"Understanding Your Home" by Building Inspector Mark Visser
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*Potential heat loss during the winter and air-conditioned air escaping into the attic during the summer.
* Attic dust can accumulate on the folded stairs when they are not used for a long time. So, when the stairs are lowered, it can create quite a mess. Spreading out an old bed sheet on the floor before lowering the stairs will make cleaning up easier.

Folded stairs. Ready to be stored in the ceiling


Pull Down Attic Stairs

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Pull down attic stairs.

Attic stairs are retractable ladders that are installed into the floor of an attic and ceiling of the floor below the attic. They are inexpensive, compact and easy to install. They are also used to gain access to the space above the garage ceiling. In either case, they do not take up any floor space as they are stored within the ceiling framing when not in use. A pull-down pole or drawstring is used to pull the unit down. The stairs come as pre-assembled kits and can be purchase at your local building supply store or online. I checked a few stores in my city and found that all units measure 22 1/4" wide so they will fit in between two trusses if they are spaced at 24" (61 mm) center. They are either made of wood or aluminum.
Installation. In older homes the 2"x5" or 2"x6" ceiling joists are usually spaced at 16" center. It is fairly easy for an experienced do-it-yourself person to frame the required opening for installing the attic stairs. In homes built after the mid to late 1960s the ceiling "joists" are the horizontal members of roof trusses. They are usually made of 2"x4"s and are spaced at 24" (61 mm) center. As the bottom part of the truss is an integral part of the entire truss an expert should be consulted before starting the job. Because of the many horizontal and diagonal truss members there is not much open attic space and installing attic stairs may not be a good solution to your storage problems.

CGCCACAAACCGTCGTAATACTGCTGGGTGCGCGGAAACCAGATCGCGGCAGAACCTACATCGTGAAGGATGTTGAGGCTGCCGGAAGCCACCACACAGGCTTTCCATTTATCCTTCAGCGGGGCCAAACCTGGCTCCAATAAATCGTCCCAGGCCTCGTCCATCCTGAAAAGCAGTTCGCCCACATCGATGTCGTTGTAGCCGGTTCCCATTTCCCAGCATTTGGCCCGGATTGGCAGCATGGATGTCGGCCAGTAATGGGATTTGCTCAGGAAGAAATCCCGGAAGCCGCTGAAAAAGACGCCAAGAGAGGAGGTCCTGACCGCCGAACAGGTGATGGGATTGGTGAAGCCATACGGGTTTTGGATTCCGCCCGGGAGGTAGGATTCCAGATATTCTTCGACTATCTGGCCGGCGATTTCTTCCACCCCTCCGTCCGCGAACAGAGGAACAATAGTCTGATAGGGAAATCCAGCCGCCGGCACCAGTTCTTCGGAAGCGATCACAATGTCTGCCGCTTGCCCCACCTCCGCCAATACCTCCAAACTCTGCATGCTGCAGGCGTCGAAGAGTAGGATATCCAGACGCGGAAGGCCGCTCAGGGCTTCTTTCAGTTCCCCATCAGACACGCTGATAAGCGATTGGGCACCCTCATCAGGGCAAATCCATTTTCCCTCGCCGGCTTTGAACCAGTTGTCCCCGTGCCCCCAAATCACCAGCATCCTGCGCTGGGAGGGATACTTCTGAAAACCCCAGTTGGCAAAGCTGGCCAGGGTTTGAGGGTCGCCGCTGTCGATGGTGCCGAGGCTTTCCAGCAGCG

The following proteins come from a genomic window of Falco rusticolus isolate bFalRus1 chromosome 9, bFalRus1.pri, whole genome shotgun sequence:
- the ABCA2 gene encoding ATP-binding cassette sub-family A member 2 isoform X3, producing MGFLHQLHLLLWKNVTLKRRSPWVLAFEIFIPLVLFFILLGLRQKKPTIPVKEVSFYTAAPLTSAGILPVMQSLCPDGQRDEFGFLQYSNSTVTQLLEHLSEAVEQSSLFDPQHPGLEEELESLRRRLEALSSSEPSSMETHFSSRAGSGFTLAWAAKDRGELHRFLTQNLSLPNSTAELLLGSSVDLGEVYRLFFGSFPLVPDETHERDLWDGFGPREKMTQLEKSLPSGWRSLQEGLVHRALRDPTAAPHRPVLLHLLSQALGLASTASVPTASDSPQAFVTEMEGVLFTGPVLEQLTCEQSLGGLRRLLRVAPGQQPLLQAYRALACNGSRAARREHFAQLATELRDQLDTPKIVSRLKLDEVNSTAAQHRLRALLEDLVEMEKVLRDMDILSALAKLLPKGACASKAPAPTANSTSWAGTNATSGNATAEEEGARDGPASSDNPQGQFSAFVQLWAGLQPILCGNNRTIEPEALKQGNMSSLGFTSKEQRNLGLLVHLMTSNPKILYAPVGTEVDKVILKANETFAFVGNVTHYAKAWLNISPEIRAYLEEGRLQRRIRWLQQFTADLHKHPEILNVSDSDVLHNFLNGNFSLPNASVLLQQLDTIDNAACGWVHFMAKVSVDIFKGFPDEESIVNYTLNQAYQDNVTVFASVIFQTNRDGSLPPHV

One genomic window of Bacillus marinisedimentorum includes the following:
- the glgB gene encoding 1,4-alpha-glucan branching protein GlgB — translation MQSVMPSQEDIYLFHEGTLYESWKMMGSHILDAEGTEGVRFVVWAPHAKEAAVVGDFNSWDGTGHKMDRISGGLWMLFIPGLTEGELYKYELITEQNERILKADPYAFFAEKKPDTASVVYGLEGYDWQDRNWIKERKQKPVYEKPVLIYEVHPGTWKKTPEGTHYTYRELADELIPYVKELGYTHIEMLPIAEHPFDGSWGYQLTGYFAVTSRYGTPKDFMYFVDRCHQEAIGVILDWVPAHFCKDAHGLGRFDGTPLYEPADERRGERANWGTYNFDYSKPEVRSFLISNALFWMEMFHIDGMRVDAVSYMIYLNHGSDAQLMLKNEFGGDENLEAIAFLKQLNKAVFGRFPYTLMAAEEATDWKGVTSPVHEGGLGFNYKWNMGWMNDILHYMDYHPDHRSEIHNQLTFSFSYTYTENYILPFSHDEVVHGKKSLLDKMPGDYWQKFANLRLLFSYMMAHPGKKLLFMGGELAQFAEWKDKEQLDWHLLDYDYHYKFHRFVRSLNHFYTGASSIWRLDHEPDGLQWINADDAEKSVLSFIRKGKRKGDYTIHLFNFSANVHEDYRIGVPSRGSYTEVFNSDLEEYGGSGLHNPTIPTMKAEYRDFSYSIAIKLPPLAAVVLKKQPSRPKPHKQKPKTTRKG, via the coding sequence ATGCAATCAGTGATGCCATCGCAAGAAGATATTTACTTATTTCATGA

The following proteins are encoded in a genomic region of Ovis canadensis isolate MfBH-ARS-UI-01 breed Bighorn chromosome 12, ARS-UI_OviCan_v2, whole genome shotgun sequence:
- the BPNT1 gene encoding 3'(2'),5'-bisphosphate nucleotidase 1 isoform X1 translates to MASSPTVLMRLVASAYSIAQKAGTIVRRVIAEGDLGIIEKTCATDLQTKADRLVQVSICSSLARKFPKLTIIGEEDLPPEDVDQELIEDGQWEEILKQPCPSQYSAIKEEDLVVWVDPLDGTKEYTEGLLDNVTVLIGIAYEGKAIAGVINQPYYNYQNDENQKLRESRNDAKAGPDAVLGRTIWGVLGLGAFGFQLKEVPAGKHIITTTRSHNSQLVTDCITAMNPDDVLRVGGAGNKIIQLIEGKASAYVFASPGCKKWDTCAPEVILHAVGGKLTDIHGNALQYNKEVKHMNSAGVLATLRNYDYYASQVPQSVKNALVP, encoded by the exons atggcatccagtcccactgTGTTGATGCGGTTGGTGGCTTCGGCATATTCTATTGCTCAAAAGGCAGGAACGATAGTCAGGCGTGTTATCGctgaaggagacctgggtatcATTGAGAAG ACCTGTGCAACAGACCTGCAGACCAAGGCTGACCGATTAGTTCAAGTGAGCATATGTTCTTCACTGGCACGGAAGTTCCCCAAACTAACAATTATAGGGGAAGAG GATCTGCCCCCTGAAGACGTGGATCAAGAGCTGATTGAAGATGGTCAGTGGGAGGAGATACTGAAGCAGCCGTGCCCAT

Adding insulation. Some attic stairs sold today come with a fire retardant, insulated door panel and a four-sided door seal. The insulation R-value for the attic stairs (new or existing) when closed, should be R32-R40 or of the same R-value as the attic insulation.

Fully extended stairs
The joists around the opening in the ceiling should be built up to approximately 2" (50 mm) higher than the stairs when in closed position. Next fit a piece of 1/2"(12.5mm) or 5/8"(15.5 mm) piece of plywood over the raised sides. Then depending on where you are planning to store items, install a full length piano hinge to either the short or long side of the plywood to create a second door. Next, install weatherstripping to this plywood door like you would do with any exterior door. The plywood is then covered with high density foam insulation. The R-value of the door insulation should match the R-value of the attic insulation. The thickness of the door insulation depends on the R-value per inch. On average high density foam insulation has a rating of R-5 per inch. So, if the attic has R-40 insulation, the door should have 8" (20cm) of foam insulation. The insulation can be glued to the plywood without any further framing or support. Just make sure to use an adhesive that is specifically made for gluing foam insulation. If you use the wrong type of adhesive it will dissolve the foam.

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